You can read a good report on state government here: Governing: Grading the States 2008/Introduction

I have some personal experience with this--I spent time in state government and regularly worked with people from state agencies in several Rocky Mountain states.
Rate this post positively Reply With Quote Quick reply to this message
 
Old 08-24-2008, 12:52 PM
 
Location: Rhode Island (Splash!)
1,150 posts, read 2,465,599 times
Reputation: 444
jmmcnally, I think you are really lucky to be getting such high-quality advice from Mister Jazzy. I have lived in the NE and the West and can't argue with his cogent writing here.

My high school sweetheart rec'd a wildlife resources degree from CSU in Fort Collins, CO. She did not end up with an official gov't job in this field nor in a closely-related field.

I think if you really want such a career, you will have to pursue it with extreme persistence and dedication. Find out what the steps are to break into the profession. Make the steps and don't give up, it won't be a "cake walk in the (Rocky Mountain National) Park!"
Rate this post positively Reply With Quote Quick reply to this message
 
Old 08-24-2008, 08:03 PM
 
Location: Texas
182 posts, read 428,720 times
Reputation: 94
I am trying my hardest to get this degree with success. I think the department head hates me and tries to hide when he hears/sees me coming. lol. I try my best to get all the info I can get. I like to be well prepared and have lots to work for and someone I need to get the world for. I am ready for this .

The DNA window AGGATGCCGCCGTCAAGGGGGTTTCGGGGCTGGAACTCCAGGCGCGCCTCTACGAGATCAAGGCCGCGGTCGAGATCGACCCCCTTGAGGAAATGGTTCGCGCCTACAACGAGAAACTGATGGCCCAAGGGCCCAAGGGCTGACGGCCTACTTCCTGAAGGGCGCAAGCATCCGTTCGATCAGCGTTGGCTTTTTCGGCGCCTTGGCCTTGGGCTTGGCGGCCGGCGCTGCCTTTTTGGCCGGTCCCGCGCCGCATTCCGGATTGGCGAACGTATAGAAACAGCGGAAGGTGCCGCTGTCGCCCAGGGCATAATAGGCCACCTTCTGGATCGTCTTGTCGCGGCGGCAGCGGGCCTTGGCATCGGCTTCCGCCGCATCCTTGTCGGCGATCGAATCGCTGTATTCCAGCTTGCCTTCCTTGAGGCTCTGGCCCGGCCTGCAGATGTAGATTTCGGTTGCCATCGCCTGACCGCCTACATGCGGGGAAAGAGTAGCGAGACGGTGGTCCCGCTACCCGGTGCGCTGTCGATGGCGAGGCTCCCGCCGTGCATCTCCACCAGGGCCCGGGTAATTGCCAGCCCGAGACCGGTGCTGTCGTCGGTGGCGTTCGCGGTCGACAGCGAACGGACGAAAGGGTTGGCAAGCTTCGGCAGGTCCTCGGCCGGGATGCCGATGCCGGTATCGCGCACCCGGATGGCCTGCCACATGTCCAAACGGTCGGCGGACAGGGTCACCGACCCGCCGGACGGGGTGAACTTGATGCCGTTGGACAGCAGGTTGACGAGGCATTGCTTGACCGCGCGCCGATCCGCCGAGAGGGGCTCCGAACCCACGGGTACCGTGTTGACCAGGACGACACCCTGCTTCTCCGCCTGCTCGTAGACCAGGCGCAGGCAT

Thanks for the info on the states. I have narrowed it down to South Dakota, Northern New Mexico, and possibly North Dakota, Wyoming, and Montana. But I am waiting to see where I get a job offer from first.
Rate this post positively Reply With Quote Quick reply to this message
 
Old 08-26-2008, 01:02 PM
 
Location: Rhode Island (Splash!)
1,150 posts, read 2,465,599 times
Reputation: 444
Jm, "someone I need to get the world for" ?? Huh?! What did you mean by that?
Rate this post positively Reply With Quote Quick reply to this message
Please register to post and access all features of our very popular forum. It is free and quick. Over $68,000 in prizes has already been given out to active posters on our forum. Additional giveaways are planned.

Detailed information about all U.S. cities, counties, and zip codes on our site: City-data.com.


Reply
Please update this thread with any new information or opinions. This open thread is still read by thousands of people, so we encourage all additional points of view.

Quick Reply
Message:


Settings
X
Data:
Loading data...
Based on 2000-2020 data
Loading data...

123
Hide US histogram


Over $104,000 in prizes was already given out to active posters on our forum and additional giveaways are planned!

Go Back   City-Data Forum > U.S. Forums > Colorado
Similar Threads
View detailed profiles of:

All times are GMT -6.

© 2005-2021, Advameg, Inc. · Please obey Forum Rules · Terms of Use and Privacy Policy · Bug Bounty

City-Data.com - Contact Us - Archive 1, 2, 3, 4, 5, 6, 7, 8, 9, 10, 11, 12, 13, 14, 15, 16, 17, 18, 19, 20, 21, 22, 23, 24, 25, 26, 27, 28, 29, 30, 31, 32, 33, 34, 35, 36, 37 - Top